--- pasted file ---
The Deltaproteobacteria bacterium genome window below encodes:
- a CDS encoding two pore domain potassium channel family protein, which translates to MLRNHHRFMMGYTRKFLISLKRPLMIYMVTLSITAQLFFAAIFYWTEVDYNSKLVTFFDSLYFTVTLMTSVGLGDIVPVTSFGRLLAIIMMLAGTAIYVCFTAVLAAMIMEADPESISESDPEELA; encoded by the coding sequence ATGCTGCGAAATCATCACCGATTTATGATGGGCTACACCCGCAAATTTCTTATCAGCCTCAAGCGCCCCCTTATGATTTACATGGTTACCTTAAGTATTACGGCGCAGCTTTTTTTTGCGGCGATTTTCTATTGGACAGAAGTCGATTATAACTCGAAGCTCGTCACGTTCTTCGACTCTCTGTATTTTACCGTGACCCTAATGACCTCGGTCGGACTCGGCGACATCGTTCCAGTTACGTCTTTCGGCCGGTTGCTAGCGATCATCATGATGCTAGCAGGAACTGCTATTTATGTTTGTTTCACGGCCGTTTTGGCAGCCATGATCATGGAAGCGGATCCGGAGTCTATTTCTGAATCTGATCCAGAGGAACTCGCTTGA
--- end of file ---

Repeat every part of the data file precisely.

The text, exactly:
The Deltaproteobacteria bacterium genome window below encodes:
- a CDS encoding two pore domain potassium channel family protein, which translates to MLRNHHRFMMGYTRKFLISLKRPLMIYMVTLSITAQLFFAAIFYWTEVDYNSKLVTFFDSLYFTVTLMTSVGLGDIVPVTSFGRLLAIIMMLAGTAIYVCFTAVLAAMIMEADPESISESDPEELA; encoded by the coding sequence ATGCTGCGAAATCATCACCGATTTATGATGGGCTACACCCGCAAATTTCTTATCAGCCTCAAGCGCCCCCTTATGATTTACATGGTTACCTTAAGTATTACGGCGCAGCTTTTTTTTGCGGCGATTTTCTATTGGACAGAAGTCGATTATAACTCGAAGCTCGTCACGTTCTTCGACTCTCTGTATTTTACCGTGACCCTAATGACCTCGGTCGGACTCGGCGACATCGTTCCAGTTACGTCTTTCGGCCGGTTGCTAGCGATCATCATGATGCTAGCAGGAACTGCTATTTATGTTTGTTTCACGGCCGTTTTGGCAGCCATGATCATGGAAGCGGATCCGGAGTCTATTTCTGAATCTGATCCAGAGGAACTCGCTTGA